Now on this blog I have not hesitated to call public liars by name, if I have evidence that they have lied. And I have done so to some of the most august in the land. I have also not hesitated to call fools by name if I think that either their beliefs or their actions are folly. I don't intend to stop doing so. I have, finally, not hesitated to suggest that certain specific named individuals are ethically and criminally corrupt if the evidence on the public record clearly implies this. I don't intend to stop doing this, either.

One thing I will not start doing, however, is attacking the integrity, the ethics, or the motives of anyone who merely holds an opinion that I don't agree with. The people who disagree with me are merely wrong. Sometimes the reasons they give for their opinions are either willfully obtuse to evidence or blatantly erroneous in reasoning. Sometimes the opinions are based on faulty premises, even when reasoned well and supported by evidence. Hence the people who hold them are in error.

But they are not criminals and they are not traitors. They are not destroying America by having opinions or exercising their right to participate in our politics. They are merely in error. Nothing more. And they deserve every right that I have to believe as they choose and participate as fully in our political process as the law allows, whatever their opinions, even if they are wrong opinions.

If you happen to read this, I suggest that you go read as many of the blogs of people who strongly disagree with my opinions as you can. Having done this, ask yourself which of them would ever write the two paragraphs immediately above if the occasion warranted it.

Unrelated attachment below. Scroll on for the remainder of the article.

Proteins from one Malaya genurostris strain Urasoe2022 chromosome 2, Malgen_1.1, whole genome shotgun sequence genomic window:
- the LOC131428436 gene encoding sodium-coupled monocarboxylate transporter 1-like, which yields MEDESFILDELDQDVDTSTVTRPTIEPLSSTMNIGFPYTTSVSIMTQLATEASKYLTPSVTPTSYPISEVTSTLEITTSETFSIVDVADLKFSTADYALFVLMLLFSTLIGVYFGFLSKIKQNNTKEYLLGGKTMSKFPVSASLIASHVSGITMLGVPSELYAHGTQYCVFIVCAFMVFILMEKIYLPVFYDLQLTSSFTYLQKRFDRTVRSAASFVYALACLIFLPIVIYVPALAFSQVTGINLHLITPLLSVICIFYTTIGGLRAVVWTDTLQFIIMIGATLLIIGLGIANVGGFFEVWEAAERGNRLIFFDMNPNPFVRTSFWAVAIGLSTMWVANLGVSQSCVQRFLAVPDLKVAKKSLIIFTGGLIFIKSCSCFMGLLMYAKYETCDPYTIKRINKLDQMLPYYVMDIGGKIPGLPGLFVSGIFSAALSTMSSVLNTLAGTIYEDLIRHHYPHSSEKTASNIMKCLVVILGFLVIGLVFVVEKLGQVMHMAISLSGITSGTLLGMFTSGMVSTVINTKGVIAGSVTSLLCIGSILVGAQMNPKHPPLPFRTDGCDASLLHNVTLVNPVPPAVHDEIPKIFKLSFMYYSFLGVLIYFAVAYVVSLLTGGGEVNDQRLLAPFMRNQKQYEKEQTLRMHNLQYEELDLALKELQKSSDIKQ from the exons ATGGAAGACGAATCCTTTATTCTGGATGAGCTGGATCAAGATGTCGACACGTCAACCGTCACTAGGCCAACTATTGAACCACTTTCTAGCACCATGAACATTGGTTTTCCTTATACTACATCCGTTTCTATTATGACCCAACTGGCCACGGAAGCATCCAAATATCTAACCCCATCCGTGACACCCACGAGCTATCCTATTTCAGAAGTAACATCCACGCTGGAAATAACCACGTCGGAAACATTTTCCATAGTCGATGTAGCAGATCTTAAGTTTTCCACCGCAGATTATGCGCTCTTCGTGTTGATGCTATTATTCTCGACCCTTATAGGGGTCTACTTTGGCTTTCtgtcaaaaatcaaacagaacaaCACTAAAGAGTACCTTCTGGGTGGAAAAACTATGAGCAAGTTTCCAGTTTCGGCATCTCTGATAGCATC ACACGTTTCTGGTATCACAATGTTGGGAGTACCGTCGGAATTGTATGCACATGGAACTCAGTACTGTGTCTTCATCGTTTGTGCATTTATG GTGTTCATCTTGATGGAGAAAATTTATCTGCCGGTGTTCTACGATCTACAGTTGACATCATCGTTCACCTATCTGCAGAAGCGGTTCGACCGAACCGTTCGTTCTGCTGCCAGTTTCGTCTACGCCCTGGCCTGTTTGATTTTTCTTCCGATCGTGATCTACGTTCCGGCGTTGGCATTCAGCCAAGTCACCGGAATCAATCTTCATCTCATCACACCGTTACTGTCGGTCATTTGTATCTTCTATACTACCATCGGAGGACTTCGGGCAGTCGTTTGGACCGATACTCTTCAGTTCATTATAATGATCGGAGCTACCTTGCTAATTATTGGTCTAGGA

I, at least, would measure the worth of what they have to say by the answer to that question.

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Monday, July 04, 2005

That This Nation, Under God, Shall Have A New Birth Of Freedom

So what of America's 229th birthday? The words of Thomas Jefferson will be foregrounded once again. They always are, like the fireworks and the flags, or like turkey at Thanksgiving. But we know those words. We have had them drummed into us. We know them too well to give them much real thought. And no one, or almost no one, will think about them for what they are, a radical, and possibly anti-Christian, philosophical statement, a special pleading for freedom in the absolute, and not a program for just government, which is always freedom restrained by law.

Freedom restrained by law admits of no absolutes. Seen from a wider perspective than Jefferson's the story of America is how we have come to terms, or failed to come to terms, with that fact. Hence the inherent wistfulness in the quotation from Lincoln which titles this post.

In the heat of grievances against unjust government from England, the absolute philosophical statement of inalienable rights derived from God, of necessity, dodged the question of when does liberty become licence. Jefferson's statement of rights conveniently ignored the doctrine, equally deducable from the Christian background of the Libertarian foreground, of the inherent sinfulness of mankind. For if only God is right, and we are inherently wrong, why should mankind be free? This is why, privately, a much older Jefferson than the fiery young redhead of 1776 trembled with the thought that God was just.